What happens if I violate probation for the first time in NJ?
Criminal and Municipal Law Attorneys serving clients facing probation in Little Falls, Woodland Park, Wayne, Paterson and across Passaic County and Northern, NJ.
If you have been charged with a minor crime, there is a likelihood that you will be sentenced to probation instead of receiving jail time. Probation is also often ordered for those who have served jail time and are ready to reintegrate back into the community. Probation in New Jersey, which is court-ordered supervision, very often is part of criminal sentencing. It is imperative to follow the conditions of your probation in order to ensure that you do not succumb to New Jersey’s strict consequences for failure to comply with the terms of probation.
The Sentencing Process Defines Rules of Probation
The sentencing process of a court proceeding will include the provision of a number of rules for probation which a person must follow completely. They include
- a probation officer to whom you must report regularly
- employment throughout the course of probation
- regular drug tests
- community service requirements
- a set zone in which you may legally travel
- no further charges on your record
- depending on the nature of your charged crime, an interlock device on your vehicle
What is the difference between probation and parole?
Probation and parole are quite different, and it is important for someone serving probation to understand these differences in order to help them legally abide by the terms of their probation. As noted, probation is a period of legal supervision that either replaces or accompanies jail time. Parole is the conditional release from prison, most often awarded as a result of good behavior. The conditions for parole are often similar to those mandated for probation and are strictly enforced. They may include additional conditions or methods of supervision such as ankle bracelets and additional required visits with a parole officer.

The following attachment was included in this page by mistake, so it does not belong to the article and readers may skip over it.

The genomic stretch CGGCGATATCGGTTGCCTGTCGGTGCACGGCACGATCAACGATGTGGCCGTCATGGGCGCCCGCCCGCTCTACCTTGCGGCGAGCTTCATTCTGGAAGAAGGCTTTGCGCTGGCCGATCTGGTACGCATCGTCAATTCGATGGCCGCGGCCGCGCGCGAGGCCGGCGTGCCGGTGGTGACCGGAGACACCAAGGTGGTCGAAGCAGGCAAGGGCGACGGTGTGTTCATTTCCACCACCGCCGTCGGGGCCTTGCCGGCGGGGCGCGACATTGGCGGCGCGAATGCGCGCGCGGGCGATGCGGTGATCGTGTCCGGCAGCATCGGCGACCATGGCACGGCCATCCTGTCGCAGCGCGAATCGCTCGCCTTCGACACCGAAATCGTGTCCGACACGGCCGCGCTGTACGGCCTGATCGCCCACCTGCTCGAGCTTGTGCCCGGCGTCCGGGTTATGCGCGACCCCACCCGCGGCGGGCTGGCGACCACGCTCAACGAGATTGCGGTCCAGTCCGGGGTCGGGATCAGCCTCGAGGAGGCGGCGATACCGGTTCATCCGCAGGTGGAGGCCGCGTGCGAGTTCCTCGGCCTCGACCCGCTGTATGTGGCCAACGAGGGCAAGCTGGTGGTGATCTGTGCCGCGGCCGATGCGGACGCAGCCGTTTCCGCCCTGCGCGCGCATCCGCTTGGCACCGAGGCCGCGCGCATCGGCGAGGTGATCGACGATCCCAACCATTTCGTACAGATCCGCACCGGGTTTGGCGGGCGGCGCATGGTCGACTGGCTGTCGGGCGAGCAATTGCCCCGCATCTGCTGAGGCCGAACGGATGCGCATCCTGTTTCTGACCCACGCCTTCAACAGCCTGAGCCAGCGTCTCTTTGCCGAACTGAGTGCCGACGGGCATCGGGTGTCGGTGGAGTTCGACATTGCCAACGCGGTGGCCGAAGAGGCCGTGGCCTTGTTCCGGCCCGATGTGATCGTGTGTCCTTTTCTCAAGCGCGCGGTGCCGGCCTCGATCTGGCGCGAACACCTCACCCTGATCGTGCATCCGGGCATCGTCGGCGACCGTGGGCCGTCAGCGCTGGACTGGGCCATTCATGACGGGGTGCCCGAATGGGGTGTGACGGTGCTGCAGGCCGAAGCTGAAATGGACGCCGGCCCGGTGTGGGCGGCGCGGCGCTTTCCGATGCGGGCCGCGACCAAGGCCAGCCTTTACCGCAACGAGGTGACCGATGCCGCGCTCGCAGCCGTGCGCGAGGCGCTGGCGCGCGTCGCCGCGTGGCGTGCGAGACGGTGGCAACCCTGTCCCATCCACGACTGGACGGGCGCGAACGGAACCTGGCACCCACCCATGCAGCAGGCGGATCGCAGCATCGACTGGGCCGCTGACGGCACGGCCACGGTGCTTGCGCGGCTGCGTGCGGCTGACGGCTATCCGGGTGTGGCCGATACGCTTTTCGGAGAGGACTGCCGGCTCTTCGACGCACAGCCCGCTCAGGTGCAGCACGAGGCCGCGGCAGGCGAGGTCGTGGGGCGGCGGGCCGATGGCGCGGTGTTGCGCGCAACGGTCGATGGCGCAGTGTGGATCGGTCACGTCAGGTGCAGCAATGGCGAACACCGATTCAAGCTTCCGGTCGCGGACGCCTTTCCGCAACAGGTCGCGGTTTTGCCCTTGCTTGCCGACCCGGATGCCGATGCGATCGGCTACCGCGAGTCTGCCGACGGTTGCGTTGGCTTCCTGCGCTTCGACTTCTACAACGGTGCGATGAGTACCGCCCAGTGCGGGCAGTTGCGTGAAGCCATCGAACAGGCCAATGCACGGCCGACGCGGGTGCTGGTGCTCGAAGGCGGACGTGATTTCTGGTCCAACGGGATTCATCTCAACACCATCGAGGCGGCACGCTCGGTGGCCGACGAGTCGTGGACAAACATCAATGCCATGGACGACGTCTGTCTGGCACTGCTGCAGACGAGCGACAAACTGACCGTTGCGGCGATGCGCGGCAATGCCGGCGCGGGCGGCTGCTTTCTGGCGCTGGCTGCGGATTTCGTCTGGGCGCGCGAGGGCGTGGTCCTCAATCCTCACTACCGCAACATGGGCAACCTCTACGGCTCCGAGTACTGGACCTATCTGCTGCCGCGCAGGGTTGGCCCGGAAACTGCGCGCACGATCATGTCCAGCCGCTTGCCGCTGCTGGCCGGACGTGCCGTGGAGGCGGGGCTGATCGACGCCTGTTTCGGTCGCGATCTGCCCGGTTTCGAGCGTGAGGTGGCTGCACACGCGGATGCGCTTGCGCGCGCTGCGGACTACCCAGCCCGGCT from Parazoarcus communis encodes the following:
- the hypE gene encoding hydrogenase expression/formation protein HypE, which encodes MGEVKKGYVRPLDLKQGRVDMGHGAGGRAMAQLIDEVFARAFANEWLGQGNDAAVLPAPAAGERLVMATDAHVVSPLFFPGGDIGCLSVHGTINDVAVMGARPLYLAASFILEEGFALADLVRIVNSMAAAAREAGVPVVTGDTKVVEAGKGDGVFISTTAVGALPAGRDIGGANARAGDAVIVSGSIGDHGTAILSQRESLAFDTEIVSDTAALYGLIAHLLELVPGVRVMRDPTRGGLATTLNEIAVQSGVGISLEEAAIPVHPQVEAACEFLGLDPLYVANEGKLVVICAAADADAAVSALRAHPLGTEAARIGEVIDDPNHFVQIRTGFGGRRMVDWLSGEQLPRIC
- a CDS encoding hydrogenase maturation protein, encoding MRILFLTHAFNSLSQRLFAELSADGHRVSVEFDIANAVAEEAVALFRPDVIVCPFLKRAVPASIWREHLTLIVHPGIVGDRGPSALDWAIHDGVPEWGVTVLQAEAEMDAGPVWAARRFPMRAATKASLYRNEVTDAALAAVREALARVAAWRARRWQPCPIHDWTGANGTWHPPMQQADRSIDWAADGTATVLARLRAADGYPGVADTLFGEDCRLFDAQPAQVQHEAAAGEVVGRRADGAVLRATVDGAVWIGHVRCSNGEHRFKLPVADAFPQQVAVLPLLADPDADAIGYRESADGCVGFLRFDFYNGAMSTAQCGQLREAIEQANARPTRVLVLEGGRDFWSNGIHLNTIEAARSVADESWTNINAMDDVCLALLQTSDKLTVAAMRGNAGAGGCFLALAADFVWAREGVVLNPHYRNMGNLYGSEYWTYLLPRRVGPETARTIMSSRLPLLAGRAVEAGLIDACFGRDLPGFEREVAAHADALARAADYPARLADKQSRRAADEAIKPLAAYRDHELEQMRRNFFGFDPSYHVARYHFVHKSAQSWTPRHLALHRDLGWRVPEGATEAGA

What happens if I violate the terms of my probation?
Violating the terms of your probation is a serious matter. Probation violation is usually first noted by one’s New Jersey probation officer, as the probation officer keeps the closest watch through regular visits. If a probation officer finds a violation, they will file a Violation of Probation (VOP) complaint to the court, at which point a hearing will be scheduled.
Violation of Probation in New Jersey
Just as a probation officer monitors the progress of a person on probation in New Jersey as documented during their regularly scheduled visits, a probation officer is generally the first to report any probationary violation, filing a Violation of Probation (VOP) complaint with the court.
Probation can be violated in any number of the following ways:
- committing another crime
- not attending appointments with your probation officer
- not completing requirements such as community service
- not paying fines
- not making your probation officer aware of travel
- failing a drug test or being caught with illegal drugs
- failing to show up in court for scheduled hearings
In the case that a VOP is filed, a court hearing will be scheduled. If a VOP complaint has been filed based on an alleged violation of your probation, you are legally required to attend the court hearing. In your absence, an arrest warrant will be issued.
VOP Proceedings Determine if Violation has Occurred
During this proceeding, the court determines whether the person was indeed in violation of probation, based on testimony from the probation officer. During the court proceeding, the probation officer testifies as to the alleged probationary violation, and if the judge finds that there was, in fact, a breach of the terms of probation, a penalty will be placed that reflects the severity of the violation. Penalties vary based on the severity of the violation; some examples of penalties include an extended probationary period or even jail time.
The Prison Policy Institute released a study in 2018 that showed that the terms for probation and parole are often so strict that they set people up for failure. The Minnesota Law Review reported added that studies show that one in 53 people who are on probation return to commit another crime.
Consult a Passaic County New Jersey Probation Attorney Today
At Del Sardo & Montanari, our attorneys have extensive experience supporting clients across Wayne, Paterson and across Passaic County in all probation matters, including representing those accused of violating the terms of their probation.
Please please call our Little Falls office at (973) 233-4396 today or contact us online for a free consultation. Our unique approach focuses on ensuring that the terms of your probation remain as mild and short as possible. To speak with our firm today in a comprehensive and confidential case assessment regarding your probation violation.